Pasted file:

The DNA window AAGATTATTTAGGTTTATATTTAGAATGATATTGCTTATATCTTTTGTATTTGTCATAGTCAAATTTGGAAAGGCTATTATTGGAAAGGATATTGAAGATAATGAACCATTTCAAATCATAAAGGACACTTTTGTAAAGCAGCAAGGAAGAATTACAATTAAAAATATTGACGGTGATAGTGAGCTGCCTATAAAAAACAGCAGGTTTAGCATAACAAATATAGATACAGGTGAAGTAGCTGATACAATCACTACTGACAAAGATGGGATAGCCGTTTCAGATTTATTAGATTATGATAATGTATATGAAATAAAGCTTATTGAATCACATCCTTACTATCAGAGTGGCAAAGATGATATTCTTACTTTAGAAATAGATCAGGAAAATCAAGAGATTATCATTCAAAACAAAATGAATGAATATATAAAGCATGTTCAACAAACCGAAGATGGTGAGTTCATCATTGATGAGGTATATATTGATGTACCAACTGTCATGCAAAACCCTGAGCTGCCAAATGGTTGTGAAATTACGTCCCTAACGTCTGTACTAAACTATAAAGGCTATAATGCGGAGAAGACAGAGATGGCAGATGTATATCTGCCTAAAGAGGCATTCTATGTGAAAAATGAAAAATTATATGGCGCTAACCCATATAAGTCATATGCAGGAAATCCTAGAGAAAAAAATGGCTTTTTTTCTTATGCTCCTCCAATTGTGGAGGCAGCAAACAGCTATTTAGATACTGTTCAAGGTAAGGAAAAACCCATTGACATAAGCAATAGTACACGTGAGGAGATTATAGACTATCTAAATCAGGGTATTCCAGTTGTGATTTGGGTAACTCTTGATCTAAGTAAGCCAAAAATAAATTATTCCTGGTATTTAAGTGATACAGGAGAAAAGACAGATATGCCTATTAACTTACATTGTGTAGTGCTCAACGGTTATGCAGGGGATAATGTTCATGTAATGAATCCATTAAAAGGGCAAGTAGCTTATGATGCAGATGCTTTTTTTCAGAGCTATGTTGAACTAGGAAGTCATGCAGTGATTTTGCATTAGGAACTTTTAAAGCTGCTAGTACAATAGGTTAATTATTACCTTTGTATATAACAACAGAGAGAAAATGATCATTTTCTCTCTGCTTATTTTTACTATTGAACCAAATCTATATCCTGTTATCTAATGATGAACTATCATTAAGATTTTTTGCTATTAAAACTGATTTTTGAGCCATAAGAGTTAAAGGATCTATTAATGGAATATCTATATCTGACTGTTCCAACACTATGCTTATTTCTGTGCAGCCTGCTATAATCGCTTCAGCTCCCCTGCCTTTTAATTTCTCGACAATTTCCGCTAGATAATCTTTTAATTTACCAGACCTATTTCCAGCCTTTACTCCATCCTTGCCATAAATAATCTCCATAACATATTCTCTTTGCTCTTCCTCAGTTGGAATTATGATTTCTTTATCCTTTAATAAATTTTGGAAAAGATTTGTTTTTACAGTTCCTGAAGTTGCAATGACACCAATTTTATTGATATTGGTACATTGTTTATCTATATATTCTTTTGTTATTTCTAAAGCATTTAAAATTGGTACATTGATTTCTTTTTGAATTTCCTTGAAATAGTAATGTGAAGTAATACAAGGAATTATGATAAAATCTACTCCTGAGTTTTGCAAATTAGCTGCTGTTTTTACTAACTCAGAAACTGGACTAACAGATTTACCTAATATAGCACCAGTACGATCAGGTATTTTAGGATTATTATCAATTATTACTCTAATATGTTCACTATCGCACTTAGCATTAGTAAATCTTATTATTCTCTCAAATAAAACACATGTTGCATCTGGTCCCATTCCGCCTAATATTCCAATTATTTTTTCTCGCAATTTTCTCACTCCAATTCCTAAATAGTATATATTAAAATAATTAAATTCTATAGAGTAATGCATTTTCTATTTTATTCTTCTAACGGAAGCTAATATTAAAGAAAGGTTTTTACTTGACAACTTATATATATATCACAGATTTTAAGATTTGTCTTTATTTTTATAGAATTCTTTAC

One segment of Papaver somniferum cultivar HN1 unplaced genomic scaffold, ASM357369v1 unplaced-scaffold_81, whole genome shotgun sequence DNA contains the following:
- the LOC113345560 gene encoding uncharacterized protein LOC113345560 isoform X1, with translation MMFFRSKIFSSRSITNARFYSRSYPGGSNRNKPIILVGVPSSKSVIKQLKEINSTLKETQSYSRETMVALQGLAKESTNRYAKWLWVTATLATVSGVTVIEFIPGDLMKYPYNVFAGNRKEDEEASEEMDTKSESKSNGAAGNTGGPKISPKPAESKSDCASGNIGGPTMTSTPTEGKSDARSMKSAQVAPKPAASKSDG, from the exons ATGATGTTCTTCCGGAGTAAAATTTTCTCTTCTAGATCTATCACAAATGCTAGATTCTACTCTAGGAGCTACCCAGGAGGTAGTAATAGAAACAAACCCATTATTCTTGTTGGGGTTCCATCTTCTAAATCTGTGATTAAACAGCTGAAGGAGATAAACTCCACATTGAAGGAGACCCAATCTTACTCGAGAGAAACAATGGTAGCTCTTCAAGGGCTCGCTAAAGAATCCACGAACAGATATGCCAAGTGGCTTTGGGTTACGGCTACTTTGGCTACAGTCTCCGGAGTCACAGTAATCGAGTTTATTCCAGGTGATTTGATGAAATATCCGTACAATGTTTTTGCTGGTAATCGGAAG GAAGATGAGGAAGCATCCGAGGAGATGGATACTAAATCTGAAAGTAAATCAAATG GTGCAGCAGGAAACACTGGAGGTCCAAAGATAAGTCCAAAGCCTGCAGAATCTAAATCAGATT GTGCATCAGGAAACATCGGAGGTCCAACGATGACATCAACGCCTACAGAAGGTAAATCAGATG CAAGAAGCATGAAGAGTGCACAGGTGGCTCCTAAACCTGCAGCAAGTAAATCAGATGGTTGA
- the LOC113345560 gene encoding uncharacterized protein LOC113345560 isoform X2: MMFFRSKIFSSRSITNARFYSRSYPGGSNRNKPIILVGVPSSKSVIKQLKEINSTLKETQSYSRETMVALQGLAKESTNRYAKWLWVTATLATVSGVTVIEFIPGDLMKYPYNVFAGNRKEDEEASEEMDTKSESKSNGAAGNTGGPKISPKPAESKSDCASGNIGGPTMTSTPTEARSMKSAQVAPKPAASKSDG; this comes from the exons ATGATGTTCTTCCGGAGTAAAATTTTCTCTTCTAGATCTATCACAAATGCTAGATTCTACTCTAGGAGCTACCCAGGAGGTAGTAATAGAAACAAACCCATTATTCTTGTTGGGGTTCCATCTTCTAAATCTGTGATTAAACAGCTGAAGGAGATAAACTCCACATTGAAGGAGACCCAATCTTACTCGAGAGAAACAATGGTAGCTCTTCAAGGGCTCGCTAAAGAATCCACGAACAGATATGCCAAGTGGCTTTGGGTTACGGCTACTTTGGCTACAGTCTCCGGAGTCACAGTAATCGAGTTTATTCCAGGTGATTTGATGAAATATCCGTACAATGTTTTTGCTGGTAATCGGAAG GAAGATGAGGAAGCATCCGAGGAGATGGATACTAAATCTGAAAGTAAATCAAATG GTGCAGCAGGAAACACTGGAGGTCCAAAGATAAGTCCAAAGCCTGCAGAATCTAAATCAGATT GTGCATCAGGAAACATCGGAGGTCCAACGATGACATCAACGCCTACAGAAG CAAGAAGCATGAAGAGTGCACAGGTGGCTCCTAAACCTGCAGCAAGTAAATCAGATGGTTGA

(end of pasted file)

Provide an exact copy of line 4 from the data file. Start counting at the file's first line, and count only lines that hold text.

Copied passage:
- the LOC113345560 gene encoding uncharacterized protein LOC113345560 isoform X2: MMFFRSKIFSSRSITNARFYSRSYPGGSNRNKPIILVGVPSSKSVIKQLKEINSTLKETQSYSRETMVALQGLAKESTNRYAKWLWVTATLATVSGVTVIEFIPGDLMKYPYNVFAGNRKEDEEASEEMDTKSESKSNGAAGNTGGPKISPKPAESKSDCASGNIGGPTMTSTPTEARSMKSAQVAPKPAASKSDG; this comes from the exons ATGATGTTCTTCCGGAGTAAAATTTTCTCTTCTAGATCTATCACAAATGCTAGATTCTACTCTAGGAGCTACCCAGGAGGTAGTAATAGAAACAAACCCATTATTCTTGTTGGGGTTCCATCTTCTAAATCTGTGATTAAACAGCTGAAGGAGATAAACTCCACATTGAAGGAGACCCAATCTTACTCGAGAGAAACAATGGTAGCTCTTCAAGGGCTCGCTAAAGAATCCACGAACAGATATGCCAAGTGGCTTTGGGTTACGGCTACTTTGGCTACAGTCTCCGGAGTCACAGTAATCGAGTTTATTCCAGGTGATTTGATGAAATATCCGTACAATGTTTTTGCTGGTAATCGGAAG GAAGATGAGGAAGCATCCGAGGAGATGGATACTAAATCTGAAAGTAAATCAAATG GTGCAGCAGGAAACACTGGAGGTCCAAAGATAAGTCCAAAGCCTGCAGAATCTAAATCAGATT GTGCATCAGGAAACATCGGAGGTCCAACGATGACATCAACGCCTACAGAAG CAAGAAGCATGAAGAGTGCACAGGTGGCTCCTAAACCTGCAGCAAGTAAATCAGATGGTTGA